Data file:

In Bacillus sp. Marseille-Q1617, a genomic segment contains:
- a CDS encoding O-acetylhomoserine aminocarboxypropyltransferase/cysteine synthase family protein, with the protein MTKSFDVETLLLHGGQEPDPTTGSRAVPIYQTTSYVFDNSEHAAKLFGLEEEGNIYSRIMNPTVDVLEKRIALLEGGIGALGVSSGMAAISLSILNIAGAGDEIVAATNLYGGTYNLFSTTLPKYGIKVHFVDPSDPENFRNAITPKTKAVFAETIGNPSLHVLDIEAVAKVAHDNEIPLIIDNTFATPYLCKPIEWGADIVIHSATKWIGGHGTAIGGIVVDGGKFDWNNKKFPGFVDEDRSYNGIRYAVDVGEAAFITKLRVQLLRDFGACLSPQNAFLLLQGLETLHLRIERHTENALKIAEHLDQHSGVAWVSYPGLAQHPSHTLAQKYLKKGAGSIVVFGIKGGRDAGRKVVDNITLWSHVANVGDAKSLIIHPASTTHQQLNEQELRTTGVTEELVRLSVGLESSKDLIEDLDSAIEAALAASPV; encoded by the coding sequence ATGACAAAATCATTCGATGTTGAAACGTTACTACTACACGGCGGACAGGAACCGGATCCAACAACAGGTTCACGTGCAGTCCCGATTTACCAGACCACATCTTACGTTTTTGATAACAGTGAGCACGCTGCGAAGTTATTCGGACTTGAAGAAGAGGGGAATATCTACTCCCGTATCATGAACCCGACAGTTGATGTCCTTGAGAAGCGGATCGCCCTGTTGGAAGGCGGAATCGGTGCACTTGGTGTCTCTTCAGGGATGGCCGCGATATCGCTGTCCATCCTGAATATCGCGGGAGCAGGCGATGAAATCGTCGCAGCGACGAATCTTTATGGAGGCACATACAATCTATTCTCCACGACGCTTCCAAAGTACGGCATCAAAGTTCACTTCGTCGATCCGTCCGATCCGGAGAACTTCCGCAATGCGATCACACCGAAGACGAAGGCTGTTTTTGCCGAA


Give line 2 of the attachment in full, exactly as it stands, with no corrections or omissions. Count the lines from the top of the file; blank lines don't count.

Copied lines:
- a CDS encoding O-acetylhomoserine aminocarboxypropyltransferase/cysteine synthase family protein, with the protein MTKSFDVETLLLHGGQEPDPTTGSRAVPIYQTTSYVFDNSEHAAKLFGLEEEGNIYSRIMNPTVDVLEKRIALLEGGIGALGVSSGMAAISLSILNIAGAGDEIVAATNLYGGTYNLFSTTLPKYGIKVHFVDPSDPENFRNAITPKTKAVFAETIGNPSLHVLDIEAVAKVAHDNEIPLIIDNTFATPYLCKPIEWGADIVIHSATKWIGGHGTAIGGIVVDGGKFDWNNKKFPGFVDEDRSYNGIRYAVDVGEAAFITKLRVQLLRDFGACLSPQNAFLLLQGLETLHLRIERHTENALKIAEHLDQHSGVAWVSYPGLAQHPSHTLAQKYLKKGAGSIVVFGIKGGRDAGRKVVDNITLWSHVANVGDAKSLIIHPASTTHQQLNEQELRTTGVTEELVRLSVGLESSKDLIEDLDSAIEAALAASPV; encoded by the coding sequence ATGACAAAATCATTCGATGTTGAAACGTTACTACTACACGGCGGACAGGAACCGGATCCAACAACAGGTTCACGTGCAGTCCCGATTTACCAGACCACATCTTACGTTTTTGATAACAGTGAGCACGCTGCGAAGTTATTCGGACTTGAAGAAGAGGGGAATATCTACTCCCGTATCATGAACCCGACAGTTGATGTCCTTGAGAAGCGGATCGCCCTGTTGGAAGGCGGAATCGGTGCACTTGGTGTCTCTTCAGGGATGGCCGCGATATCGCTGTCCATCCTGAATATCGCGGGAGCAGGCGATGAAATCGTCGCAGCGACGAATCTTTATGGAGGCACATACAATCTATTCTCCACGACGCTTCCAAAGTACGGCATCAAAGTTCACTTCGTCGATCCGTCCGATCCGGAGAACTTCCGCAATGCGATCACACCGAAGACGAAGGCTGTTTTTGCCGAA